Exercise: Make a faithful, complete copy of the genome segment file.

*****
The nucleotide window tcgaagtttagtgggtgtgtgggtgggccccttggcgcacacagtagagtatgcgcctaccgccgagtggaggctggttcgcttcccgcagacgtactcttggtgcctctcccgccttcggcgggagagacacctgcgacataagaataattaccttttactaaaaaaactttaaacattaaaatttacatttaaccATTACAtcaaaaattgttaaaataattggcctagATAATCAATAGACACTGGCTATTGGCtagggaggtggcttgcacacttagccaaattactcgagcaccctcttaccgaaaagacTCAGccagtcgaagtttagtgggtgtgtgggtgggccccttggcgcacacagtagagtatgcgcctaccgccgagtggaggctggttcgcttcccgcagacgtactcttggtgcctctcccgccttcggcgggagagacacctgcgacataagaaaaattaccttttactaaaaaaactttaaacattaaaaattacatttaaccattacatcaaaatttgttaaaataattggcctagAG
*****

The nucleotide window tcgaagtttagtgggtgtgtgggtgggccccttggcgcacacagtagagtatgcgcctaccgccgagtggaggctggttcgcttcccgcagacgtactcttggtgcctctcccgccttcggcgggagagacacctgcgacataagaataattaccttttactaaaaaaactttaaacattaaaatttacatttaaccATTACAtcaaaaattgttaaaataattggcctagATAATCAATAGACACTGGCTATTGGCtagggaggtggcttgcacacttagccaaattactcgagcaccctcttaccgaaaagacTCAGccagtcgaagtttagtgggtgtgtgggtgggccccttggcgcacacagtagagtatgcgcctaccgccgagtggaggctggttcgcttcccgcagacgtactcttggtgcctctcccgccttcggcgggagagacacctgcgacataagaaaaattaccttttactaaaaaaactttaaacattaaaaattacatttaaccattacatcaaaatttgttaaaataattggcctagAG